As much as we all love to complain about the weather and the seasons, you have to admit, summers in Alberta are usually pretty awesome – long days, clear skies and fewer pesky insects than you’d get somewhere like in Winnipeg.
Despite the loss of that high summer heat, I personally love fall most of all. And almost every year (well, maybe not lately) it seems we get a sort of Indian summer. For those new to the term (which, I hope is politically correct), an Indian summer is defined as a period of unseasonably warm, dry weather that sometimes occurs in autumn (thanks Wikipedia!).
We know in our bones winter is soon to arrive, yet we find every excuse to spend time outdoors: yardwork, running, cycling or hiking, and hell, even at home we eat dinner outside when we can!
Food-wise,I’m busting out the Dutch oven, finding my cookbooks that feature all those hearty sauces and flavours that make winter a little more bearable, but also enjoying the fruits and veggies soon to go out of season. I’m also drinking well these days – thanks for asking!
Here are a few of my favourite wine picks to enjoy during these beautiful days of autumn.
J Lohr 2013 Falcon’s Perch Pinot Noir
Monterey County, California
Pretty well known and widely available, I feel as though I don’t give enough love to this well-crafted and consistent brand. The pinot really shows off a lot of berry fruit, with only a touch of earthy or vegetable aromas. Flavours are moderately intense for pinot, which should appeal to the steak and “big red” crowd, with a long, full-flavoured finish. Would really work with a homemade burger or an easy meat sauce, but still good on its own while watching the leaves fall. CSPC +741407. About $25-28
Bench 1775 2013 Merlot
Okanagan Valley, British Columbia
BC merlot is always close at hand in my house, because I love the quality of the grape and the versatility with food (lots of savoury sauces, barbecue and roasts!). Plums and black pepper with dried herbs like dill and basil, and a touch of charred wood aromas. Mellow fruits with bright acids and edgy tannins would really shine with a roast or even a charcuterie selection. Fine stuff CSPC +859181. Around $28-30
Alvear 2015 “Alange” Tempranillo
Ribeiro del Guadiana, Spain
Tempranillo is a wrongly overlooked grape that in my opinion, the average wine drinker doesn’t reach for often. Raspberry jelly with strawberry, black pepper, and a little citrus on the nose lead into good fruits with a high toned, almost brassy edge to the flavours and food friendly acids without too much tannins. I’m leaning towards ham for a pairing or slow cooked pork shoulder, or even some nice lamb chops. CSPC +779673. About $15-16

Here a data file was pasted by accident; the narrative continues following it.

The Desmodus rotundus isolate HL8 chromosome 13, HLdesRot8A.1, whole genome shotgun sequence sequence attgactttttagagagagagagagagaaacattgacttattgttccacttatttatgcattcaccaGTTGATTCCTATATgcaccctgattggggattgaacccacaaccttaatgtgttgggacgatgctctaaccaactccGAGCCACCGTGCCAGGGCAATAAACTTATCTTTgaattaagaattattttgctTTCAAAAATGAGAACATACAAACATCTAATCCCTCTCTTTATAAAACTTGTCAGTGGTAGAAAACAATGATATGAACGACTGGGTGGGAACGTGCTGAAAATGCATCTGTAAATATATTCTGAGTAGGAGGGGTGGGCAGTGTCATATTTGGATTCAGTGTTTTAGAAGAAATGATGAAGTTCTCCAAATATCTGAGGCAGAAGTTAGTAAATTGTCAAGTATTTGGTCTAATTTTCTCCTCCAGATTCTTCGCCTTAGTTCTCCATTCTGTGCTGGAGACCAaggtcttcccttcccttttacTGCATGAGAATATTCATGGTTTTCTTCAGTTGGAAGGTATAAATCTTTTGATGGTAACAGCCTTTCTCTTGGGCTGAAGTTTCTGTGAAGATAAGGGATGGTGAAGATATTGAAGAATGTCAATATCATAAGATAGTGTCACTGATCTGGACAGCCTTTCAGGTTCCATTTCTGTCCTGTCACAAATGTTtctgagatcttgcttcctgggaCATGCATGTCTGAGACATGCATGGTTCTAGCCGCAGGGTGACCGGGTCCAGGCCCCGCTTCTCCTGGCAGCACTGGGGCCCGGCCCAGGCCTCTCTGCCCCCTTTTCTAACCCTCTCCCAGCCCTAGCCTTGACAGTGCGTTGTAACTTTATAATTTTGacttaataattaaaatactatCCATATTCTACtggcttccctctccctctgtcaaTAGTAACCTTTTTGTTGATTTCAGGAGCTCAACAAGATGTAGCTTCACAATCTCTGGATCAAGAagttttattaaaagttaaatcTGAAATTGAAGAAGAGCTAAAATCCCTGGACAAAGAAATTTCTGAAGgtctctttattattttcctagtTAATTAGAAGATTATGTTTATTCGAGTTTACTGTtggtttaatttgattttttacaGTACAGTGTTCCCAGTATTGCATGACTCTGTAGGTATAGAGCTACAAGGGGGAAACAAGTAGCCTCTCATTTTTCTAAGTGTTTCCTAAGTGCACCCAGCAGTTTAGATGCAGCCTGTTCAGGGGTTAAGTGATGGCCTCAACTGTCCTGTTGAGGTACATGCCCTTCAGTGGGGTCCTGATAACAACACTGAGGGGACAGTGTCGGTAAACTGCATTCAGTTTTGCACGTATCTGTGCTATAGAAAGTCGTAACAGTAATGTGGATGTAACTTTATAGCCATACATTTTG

Anselmi 2015 San Vincenzo IGT
I’ve always had a soft spot for this wine, discovering it for the first time soon after my first trip to Italy. Made from the same grape as Soave, it’s packed with nectarine fruits, peaches and pears, with a touch of hazelnut and lemons. Great fruits with extra depth, and mild nuttiness and mineral flavours really round out the glass. This would be perfect with seared scallops or pasta with cream sauces. CSPC +726232 $25
CUMA 2015 Organic Torrentes
Torrentes is the great white grape of Argentina, and it’s easy to see why. A steal of a price with bright lime aromas, pears, hot concrete mineral tones and a gentle touch of nectarines. Light and summery with generous fruits and a lovely sense of balance – thoroughly enjoyable from start to finish. Really should sing with grilled chicken, white fish, or paella. CSPC213389 $14-15
Joiefarm 2013 Unoaked Chardonnay
Okanagan Valley, British Columbia
The talented folks seem to have their Alsatian varieties noticed most, but I love their chardonnays too. Deeply coloured with an almost golden hue, the nose is lemon and apple with hints of sourdough bread (but no vanilla, since it’s unoaked). Well balanced and finely crafted, its possessed of a lovely texture and great flavours. Drink on its own or perhaps around the fire – indoors or out. CSPC +736300 $34